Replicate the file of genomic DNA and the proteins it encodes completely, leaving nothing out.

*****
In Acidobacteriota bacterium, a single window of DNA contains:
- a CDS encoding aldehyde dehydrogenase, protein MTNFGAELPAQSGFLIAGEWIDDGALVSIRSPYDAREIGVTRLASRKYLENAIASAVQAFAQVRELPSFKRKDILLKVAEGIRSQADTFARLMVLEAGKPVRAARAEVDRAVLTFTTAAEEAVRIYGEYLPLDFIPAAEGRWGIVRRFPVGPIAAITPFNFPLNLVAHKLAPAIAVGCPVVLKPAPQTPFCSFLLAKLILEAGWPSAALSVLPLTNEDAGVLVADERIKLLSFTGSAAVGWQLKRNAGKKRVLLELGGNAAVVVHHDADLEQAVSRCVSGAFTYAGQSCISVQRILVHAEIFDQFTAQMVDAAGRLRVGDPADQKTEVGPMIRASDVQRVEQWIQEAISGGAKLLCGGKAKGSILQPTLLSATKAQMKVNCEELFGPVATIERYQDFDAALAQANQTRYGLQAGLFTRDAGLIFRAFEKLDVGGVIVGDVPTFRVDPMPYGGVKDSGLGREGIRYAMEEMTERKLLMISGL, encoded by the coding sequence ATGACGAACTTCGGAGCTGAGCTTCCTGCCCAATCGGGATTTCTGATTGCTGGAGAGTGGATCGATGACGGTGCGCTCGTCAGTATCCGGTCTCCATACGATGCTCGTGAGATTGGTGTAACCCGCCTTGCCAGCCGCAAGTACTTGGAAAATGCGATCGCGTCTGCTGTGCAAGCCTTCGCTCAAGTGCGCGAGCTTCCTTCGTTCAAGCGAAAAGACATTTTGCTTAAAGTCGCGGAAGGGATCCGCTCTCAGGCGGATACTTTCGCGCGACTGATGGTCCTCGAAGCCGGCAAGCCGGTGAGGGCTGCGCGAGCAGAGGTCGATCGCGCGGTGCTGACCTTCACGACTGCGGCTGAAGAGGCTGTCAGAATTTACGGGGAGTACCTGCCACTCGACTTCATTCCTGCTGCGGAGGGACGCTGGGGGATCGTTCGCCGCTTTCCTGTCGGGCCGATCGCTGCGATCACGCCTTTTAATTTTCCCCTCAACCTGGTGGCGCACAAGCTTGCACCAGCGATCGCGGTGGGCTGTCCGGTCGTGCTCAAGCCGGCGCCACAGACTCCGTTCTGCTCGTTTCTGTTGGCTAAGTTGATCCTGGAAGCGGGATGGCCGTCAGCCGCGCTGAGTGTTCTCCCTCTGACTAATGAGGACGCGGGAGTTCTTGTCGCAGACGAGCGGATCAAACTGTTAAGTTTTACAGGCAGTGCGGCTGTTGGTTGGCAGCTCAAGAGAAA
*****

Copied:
In Acidobacteriota bacterium, a single window of DNA contains:
- a CDS encoding aldehyde dehydrogenase, protein MTNFGAELPAQSGFLIAGEWIDDGALVSIRSPYDAREIGVTRLASRKYLENAIASAVQAFAQVRELPSFKRKDILLKVAEGIRSQADTFARLMVLEAGKPVRAARAEVDRAVLTFTTAAEEAVRIYGEYLPLDFIPAAEGRWGIVRRFPVGPIAAITPFNFPLNLVAHKLAPAIAVGCPVVLKPAPQTPFCSFLLAKLILEAGWPSAALSVLPLTNEDAGVLVADERIKLLSFTGSAAVGWQLKRNAGKKRVLLELGGNAAVVVHHDADLEQAVSRCVSGAFTYAGQSCISVQRILVHAEIFDQFTAQMVDAAGRLRVGDPADQKTEVGPMIRASDVQRVEQWIQEAISGGAKLLCGGKAKGSILQPTLLSATKAQMKVNCEELFGPVATIERYQDFDAALAQANQTRYGLQAGLFTRDAGLIFRAFEKLDVGGVIVGDVPTFRVDPMPYGGVKDSGLGREGIRYAMEEMTERKLLMISGL, encoded by the coding sequence ATGACGAACTTCGGAGCTGAGCTTCCTGCCCAATCGGGATTTCTGATTGCTGGAGAGTGGATCGATGACGGTGCGCTCGTCAGTATCCGGTCTCCATACGATGCTCGTGAGATTGGTGTAACCCGCCTTGCCAGCCGCAAGTACTTGGAAAATGCGATCGCGTCTGCTGTGCAAGCCTTCGCTCAAGTGCGCGAGCTTCCTTCGTTCAAGCGAAAAGACATTTTGCTTAAAGTCGCGGAAGGGATCCGCTCTCAGGCGGATACTTTCGCGCGACTGATGGTCCTCGAAGCCGGCAAGCCGGTGAGGGCTGCGCGAGCAGAGGTCGATCGCGCGGTGCTGACCTTCACGACTGCGGCTGAAGAGGCTGTCAGAATTTACGGGGAGTACCTGCCACTCGACTTCATTCCTGCTGCGGAGGGACGCTGGGGGATCGTTCGCCGCTTTCCTGTCGGGCCGATCGCTGCGATCACGCCTTTTAATTTTCCCCTCAACCTGGTGGCGCACAAGCTTGCACCAGCGATCGCGGTGGGCTGTCCGGTCGTGCTCAAGCCGGCGCCACAGACTCCGTTCTGCTCGTTTCTGTTGGCTAAGTTGATCCTGGAAGCGGGATGGCCGTCAGCCGCGCTGAGTGTTCTCCCTCTGACTAATGAGGACGCGGGAGTTCTTGTCGCAGACGAGCGGATCAAACTGTTAAGTTTTACAGGCAGTGCGGCTGTTGGTTGGCAGCTCAAGAGAAA